So lets say you birth your baby in a hospital and you want your baby given Vitamin K but don’t want an injection. You mention this to the staff and they say that they don’t HAVE oral Vitamin K anywhere in the hospital, only the injectable. The injectable Vitamin K is the same as the oral – all they need to do is draw it up in the syringe, take off the needle, and squirt it into the baby’s cheek. Oral dosages tend to ‘wear off’ faster than their injectable counterparts, so it’s recommended that it be repeated later as well.
NOTE: Studies show that a mother’s diet/supplementation of Vit K prior to the birth of her baby DOES NOT effect Vitamin K levels in her newborn – suggesting that the levels in the baby are highly specific and highly regulated by the baby.
Are there risks to the Vitamin K? Here is where the true debate lies. To quote vaclib.org, “There has been some debate over the years as to whether or not HDN is actually caused by vitamin K deficiency. Certainly, giving vitamin K does arrest bleeding in the majority of cases, but this does not mean that vitamin K deficiency causes HDN. One may as well say that an antibiotic deficiency causes bacterial infection.”
There have been studies that show a NOTABLE link between Vit K and Leukemia (Vitamin K has been shown to be involved in regulating the rate of cell division in the fetus. It’s possible that abnormally high levels of vitamin K can allow cell division to get out of hand, leading to cancer) – but then there have been follow up studies that show no correlation. A question commonly asked is…if all babies are born with low Vit K levels, then isn’t there probably a REASON, whether we know it or not?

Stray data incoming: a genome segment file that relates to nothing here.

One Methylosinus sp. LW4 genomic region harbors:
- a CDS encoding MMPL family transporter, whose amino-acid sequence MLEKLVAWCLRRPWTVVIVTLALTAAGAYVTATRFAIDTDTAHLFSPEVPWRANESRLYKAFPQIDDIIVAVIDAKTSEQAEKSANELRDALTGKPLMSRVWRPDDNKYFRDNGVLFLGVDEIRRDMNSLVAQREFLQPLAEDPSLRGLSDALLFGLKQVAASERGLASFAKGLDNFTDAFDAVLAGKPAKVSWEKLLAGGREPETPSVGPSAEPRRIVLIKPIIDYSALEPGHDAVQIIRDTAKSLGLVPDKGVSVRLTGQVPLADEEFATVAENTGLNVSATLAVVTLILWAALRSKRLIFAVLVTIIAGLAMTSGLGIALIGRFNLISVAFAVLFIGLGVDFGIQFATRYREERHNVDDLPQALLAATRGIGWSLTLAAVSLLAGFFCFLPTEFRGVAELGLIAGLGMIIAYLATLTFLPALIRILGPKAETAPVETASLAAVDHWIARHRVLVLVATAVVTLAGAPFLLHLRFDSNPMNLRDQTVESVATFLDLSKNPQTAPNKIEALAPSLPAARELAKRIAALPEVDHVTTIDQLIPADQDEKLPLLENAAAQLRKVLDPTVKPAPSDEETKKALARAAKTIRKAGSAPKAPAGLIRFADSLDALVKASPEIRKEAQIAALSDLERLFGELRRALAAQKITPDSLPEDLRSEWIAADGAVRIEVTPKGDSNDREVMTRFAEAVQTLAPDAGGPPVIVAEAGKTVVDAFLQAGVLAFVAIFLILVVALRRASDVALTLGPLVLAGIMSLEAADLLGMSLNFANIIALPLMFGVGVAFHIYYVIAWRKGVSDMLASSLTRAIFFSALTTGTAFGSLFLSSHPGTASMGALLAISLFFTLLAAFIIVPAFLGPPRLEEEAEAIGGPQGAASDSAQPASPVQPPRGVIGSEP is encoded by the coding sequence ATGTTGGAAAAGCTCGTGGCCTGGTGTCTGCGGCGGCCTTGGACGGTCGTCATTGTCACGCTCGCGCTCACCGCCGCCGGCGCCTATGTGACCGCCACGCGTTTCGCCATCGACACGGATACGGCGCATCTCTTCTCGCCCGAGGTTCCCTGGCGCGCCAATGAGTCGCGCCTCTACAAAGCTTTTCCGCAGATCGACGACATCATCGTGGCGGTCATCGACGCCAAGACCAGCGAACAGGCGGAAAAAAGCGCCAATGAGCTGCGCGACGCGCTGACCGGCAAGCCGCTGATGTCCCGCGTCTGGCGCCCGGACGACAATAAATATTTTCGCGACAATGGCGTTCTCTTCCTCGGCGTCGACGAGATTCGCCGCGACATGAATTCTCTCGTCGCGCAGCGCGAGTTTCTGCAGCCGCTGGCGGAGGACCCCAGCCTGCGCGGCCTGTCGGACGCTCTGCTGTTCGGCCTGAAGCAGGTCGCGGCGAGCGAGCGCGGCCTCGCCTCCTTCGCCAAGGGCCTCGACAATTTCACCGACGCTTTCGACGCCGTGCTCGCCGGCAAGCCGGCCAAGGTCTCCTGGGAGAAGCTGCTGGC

Conclusion- I’m going to make my job easy and simply point you to websites with SCADS of references and information. Below you will find some good well-researched information that should answer any questions I was unable to here.
The good news is that there’s not a huge risk either way – the bad news is that it’s not a black/white issue and so you will have to make that decision for yourself. I will fulfill my legal obligation and offer the injection to every baby I am the midwife for, but I have no problem whatsoever if a client chooses to refuse it (and, in fact, the vast majority of my clients do as the vast majority have relatively gentle births and the vast majority of them do not circumcise)
If you would like further information than the VERY short/limited information I have provided, please visit the websites listed below. They offer EXCELLENT food for thought and are very well sourced!
http://www.nichd.nih.gov/cochrane/puckett/review.htm – this is a GREAT source of information on some of the larger studies that have been done. Scan down about ¾ of the way and you will see the studies layed out neatly in table form for you.
http://www.vaclib.org/basic/vitamin-k.htm – thought provoking, well-done….83 different studies and papers referenced (so you see why it’s a daunting task for ME and why I prefer to simply point you to them!) I thought that this was an excellent read!!